Keeping your pets safe and warm during winter

MARQUETTE COUNTY — With the cooler temperatures we’ve been experiencing the past few weeks, everyone is preparing for the winter weather. However, it’s important to remember to take care of our furry friends during this time of the year as well.

Animals need shelter and warmth just like humans do in frigid temperatures. One good rule to follow is that if weather forecasters are recommending you stay indoors, keep your pets indoors as well.

At other times when it isn’t quite so bad, Doctor Julie Vezzetti of the Animal Medical Center of Marquette says you should have food, water, and shelter easily accessible for your outdoor pets.

“If you have a pet that might live in a barn or a cat that goes outside at night, make sure you have a garage door that’s open or a barn that has a shelter where they can stay warm,” said Doctor Vezzetti. “A lot of times people put hay or some other kind of bedding so they can tuck down and stay warm if it gets really cold. People also use water warmers, so you can buy water bowls that will stay heated so the water doesn’t freeze when you have it outside. But free access to food and water and some shelter with some possibility of heat suppliers is a great idea for those animals.”

If pets are left outdoors too long in cold weather, they can actually develop frostbite on their ears, paws, and noses. Sometimes pets even freeze to death if they aren’t given shelter from the cold. Doctor Vezzetti recommends checking the pads of your pet’s feet to check for signs of frostbite, such as red, irritated skin.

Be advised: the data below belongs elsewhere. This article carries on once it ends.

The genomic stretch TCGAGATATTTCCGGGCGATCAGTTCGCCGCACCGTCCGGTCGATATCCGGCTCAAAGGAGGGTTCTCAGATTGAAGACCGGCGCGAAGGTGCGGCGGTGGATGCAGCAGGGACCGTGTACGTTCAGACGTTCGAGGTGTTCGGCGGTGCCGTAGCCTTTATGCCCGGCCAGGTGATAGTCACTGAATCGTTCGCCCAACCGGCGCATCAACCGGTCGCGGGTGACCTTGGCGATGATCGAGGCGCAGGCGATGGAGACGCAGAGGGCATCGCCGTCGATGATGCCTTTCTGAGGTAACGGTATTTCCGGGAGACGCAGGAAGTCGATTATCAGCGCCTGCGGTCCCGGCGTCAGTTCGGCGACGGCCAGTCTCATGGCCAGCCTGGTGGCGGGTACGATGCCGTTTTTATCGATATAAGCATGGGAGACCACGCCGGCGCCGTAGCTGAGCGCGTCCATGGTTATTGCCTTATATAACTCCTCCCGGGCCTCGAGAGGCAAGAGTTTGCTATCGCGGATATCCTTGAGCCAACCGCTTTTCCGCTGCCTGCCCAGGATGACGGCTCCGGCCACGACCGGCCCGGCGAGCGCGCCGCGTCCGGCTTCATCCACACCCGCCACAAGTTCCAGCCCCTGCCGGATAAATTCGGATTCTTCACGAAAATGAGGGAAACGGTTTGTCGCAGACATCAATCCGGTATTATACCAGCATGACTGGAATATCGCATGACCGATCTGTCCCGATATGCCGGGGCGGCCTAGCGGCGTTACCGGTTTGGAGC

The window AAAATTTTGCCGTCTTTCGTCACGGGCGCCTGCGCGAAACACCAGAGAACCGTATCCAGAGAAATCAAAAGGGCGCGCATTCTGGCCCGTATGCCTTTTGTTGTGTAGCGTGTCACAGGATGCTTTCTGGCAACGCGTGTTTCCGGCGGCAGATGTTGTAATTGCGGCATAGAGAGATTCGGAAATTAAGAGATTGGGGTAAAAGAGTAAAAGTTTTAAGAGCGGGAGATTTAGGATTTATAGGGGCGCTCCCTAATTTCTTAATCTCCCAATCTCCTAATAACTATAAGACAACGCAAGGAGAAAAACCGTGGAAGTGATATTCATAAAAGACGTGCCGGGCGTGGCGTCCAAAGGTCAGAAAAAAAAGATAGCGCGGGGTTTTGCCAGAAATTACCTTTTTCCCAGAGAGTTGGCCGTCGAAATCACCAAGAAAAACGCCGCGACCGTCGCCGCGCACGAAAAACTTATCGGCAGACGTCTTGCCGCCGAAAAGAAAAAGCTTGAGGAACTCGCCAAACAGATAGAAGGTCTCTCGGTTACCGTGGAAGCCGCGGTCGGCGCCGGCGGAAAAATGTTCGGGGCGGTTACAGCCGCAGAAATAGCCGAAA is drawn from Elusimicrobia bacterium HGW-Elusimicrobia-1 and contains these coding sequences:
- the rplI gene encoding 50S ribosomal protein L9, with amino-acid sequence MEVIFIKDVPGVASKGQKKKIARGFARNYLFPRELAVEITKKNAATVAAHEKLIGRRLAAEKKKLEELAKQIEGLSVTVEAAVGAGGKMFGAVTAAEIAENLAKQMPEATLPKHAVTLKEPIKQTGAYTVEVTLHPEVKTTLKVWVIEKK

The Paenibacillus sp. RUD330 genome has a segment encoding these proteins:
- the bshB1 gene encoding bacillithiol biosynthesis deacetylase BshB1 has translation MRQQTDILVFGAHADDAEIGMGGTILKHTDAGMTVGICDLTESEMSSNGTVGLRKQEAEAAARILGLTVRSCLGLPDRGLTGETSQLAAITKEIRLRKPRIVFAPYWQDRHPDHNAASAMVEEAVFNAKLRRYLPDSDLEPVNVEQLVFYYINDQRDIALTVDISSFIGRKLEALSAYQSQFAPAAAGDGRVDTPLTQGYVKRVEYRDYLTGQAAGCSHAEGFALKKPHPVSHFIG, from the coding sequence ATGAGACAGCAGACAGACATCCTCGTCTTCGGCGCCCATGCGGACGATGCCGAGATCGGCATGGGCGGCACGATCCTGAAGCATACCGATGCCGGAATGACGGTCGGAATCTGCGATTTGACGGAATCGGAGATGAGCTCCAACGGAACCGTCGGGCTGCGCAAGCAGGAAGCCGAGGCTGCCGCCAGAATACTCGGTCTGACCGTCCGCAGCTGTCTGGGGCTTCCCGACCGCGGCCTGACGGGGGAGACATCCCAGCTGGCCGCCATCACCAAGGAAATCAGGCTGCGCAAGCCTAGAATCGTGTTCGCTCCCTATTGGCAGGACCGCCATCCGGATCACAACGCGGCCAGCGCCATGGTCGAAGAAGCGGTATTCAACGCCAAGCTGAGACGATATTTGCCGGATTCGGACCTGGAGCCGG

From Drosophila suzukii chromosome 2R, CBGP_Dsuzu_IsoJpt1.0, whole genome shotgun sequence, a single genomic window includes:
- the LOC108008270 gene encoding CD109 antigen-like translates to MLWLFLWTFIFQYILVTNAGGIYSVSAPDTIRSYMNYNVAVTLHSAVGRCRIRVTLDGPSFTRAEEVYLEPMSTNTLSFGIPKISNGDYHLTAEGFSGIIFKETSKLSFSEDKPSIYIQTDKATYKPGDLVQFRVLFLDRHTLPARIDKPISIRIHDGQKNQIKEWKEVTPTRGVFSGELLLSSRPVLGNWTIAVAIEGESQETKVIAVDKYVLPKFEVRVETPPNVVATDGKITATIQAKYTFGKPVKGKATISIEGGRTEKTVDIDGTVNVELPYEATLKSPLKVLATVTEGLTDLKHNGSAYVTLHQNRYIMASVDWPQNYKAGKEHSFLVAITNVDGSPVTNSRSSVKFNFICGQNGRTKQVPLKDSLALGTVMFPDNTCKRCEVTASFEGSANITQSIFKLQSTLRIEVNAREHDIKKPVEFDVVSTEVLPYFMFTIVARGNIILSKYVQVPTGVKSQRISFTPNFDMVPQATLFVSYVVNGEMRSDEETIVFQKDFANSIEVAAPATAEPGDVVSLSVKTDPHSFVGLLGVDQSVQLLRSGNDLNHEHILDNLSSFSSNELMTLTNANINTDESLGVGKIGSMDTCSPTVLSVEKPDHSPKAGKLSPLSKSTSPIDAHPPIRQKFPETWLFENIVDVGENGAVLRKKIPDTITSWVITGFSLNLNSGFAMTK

One other thing to look out for is animals sneaking into your car for warmth after you get out. Checking your car for any furry visitors before starting it will help you to avoid a bad situation for your own pet or for someone else’s.

“Even though it might not be your own animal, a lot of times cats or wildlife will go into your car after you turn it off in the wintertime because they seek the heat,” said Doctor Vezzetti. “So some nice tips that I’ve learned along the way are to knock on your hood or, if you want to be extra sure, to open your hood and make sure there’s nobody in there making themselves nice and warm before you start your engine and cause them some really grave injuries.”

If you own livestock, it is recommended that you check the amount and quality of the feed you’re giving your animals. Some animals will require a higher caloric intake because they burn more calories to keep themselves warm during the winter.